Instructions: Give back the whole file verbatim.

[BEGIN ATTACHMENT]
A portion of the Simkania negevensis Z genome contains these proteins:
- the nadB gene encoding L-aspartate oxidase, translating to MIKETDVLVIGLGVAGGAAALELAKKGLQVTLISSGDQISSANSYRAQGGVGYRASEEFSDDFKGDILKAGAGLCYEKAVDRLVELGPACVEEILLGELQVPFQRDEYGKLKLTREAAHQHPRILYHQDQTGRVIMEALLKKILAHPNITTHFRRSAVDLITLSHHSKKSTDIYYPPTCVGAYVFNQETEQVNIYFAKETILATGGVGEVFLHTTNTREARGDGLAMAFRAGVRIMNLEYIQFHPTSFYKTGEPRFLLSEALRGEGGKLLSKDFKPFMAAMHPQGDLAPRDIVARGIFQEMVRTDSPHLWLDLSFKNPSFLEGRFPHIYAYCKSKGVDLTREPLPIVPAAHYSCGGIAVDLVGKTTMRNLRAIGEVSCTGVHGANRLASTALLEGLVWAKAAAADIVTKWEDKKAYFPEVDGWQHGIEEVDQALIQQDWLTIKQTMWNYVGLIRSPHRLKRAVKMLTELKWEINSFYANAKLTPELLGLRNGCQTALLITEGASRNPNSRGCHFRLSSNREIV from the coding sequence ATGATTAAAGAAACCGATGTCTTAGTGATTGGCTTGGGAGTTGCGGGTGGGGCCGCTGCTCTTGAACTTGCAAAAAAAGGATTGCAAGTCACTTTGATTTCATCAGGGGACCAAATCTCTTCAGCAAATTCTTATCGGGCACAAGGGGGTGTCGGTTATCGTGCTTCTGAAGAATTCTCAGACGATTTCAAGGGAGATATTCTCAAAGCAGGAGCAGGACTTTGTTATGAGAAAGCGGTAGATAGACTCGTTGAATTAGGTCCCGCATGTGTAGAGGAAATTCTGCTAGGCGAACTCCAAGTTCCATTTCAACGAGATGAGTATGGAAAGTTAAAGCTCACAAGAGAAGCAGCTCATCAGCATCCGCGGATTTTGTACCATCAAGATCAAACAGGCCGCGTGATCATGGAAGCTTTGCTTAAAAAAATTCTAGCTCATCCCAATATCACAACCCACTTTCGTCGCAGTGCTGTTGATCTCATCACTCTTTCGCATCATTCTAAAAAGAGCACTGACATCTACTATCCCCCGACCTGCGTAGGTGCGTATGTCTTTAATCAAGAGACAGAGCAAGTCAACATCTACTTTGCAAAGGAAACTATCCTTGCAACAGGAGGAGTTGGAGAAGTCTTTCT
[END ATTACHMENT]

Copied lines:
A portion of the Simkania negevensis Z genome contains these proteins:
- the nadB gene encoding L-aspartate oxidase, translating to MIKETDVLVIGLGVAGGAAALELAKKGLQVTLISSGDQISSANSYRAQGGVGYRASEEFSDDFKGDILKAGAGLCYEKAVDRLVELGPACVEEILLGELQVPFQRDEYGKLKLTREAAHQHPRILYHQDQTGRVIMEALLKKILAHPNITTHFRRSAVDLITLSHHSKKSTDIYYPPTCVGAYVFNQETEQVNIYFAKETILATGGVGEVFLHTTNTREARGDGLAMAFRAGVRIMNLEYIQFHPTSFYKTGEPRFLLSEALRGEGGKLLSKDFKPFMAAMHPQGDLAPRDIVARGIFQEMVRTDSPHLWLDLSFKNPSFLEGRFPHIYAYCKSKGVDLTREPLPIVPAAHYSCGGIAVDLVGKTTMRNLRAIGEVSCTGVHGANRLASTALLEGLVWAKAAAADIVTKWEDKKAYFPEVDGWQHGIEEVDQALIQQDWLTIKQTMWNYVGLIRSPHRLKRAVKMLTELKWEINSFYANAKLTPELLGLRNGCQTALLITEGASRNPNSRGCHFRLSSNREIV from the coding sequence ATGATTAAAGAAACCGATGTCTTAGTGATTGGCTTGGGAGTTGCGGGTGGGGCCGCTGCTCTTGAACTTGCAAAAAAAGGATTGCAAGTCACTTTGATTTCATCAGGGGACCAAATCTCTTCAGCAAATTCTTATCGGGCACAAGGGGGTGTCGGTTATCGTGCTTCTGAAGAATTCTCAGACGATTTCAAGGGAGATATTCTCAAAGCAGGAGCAGGACTTTGTTATGAGAAAGCGGTAGATAGACTCGTTGAATTAGGTCCCGCATGTGTAGAGGAAATTCTGCTAGGCGAACTCCAAGTTCCATTTCAACGAGATGAGTATGGAAAGTTAAAGCTCACAAGAGAAGCAGCTCATCAGCATCCGCGGATTTTGTACCATCAAGATCAAACAGGCCGCGTGATCATGGAAGCTTTGCTTAAAAAAATTCTAGCTCATCCCAATATCACAACCCACTTTCGTCGCAGTGCTGTTGATCTCATCACTCTTTCGCATCATTCTAAAAAGAGCACTGACATCTACTATCCCCCGACCTGCGTAGGTGCGTATGTCTTTAATCAAGAGACAGAGCAAGTCAACATCTACTTTGCAAAGGAAACTATCCTTGCAACAGGAGGAGTTGGAGAAGTCTTTCT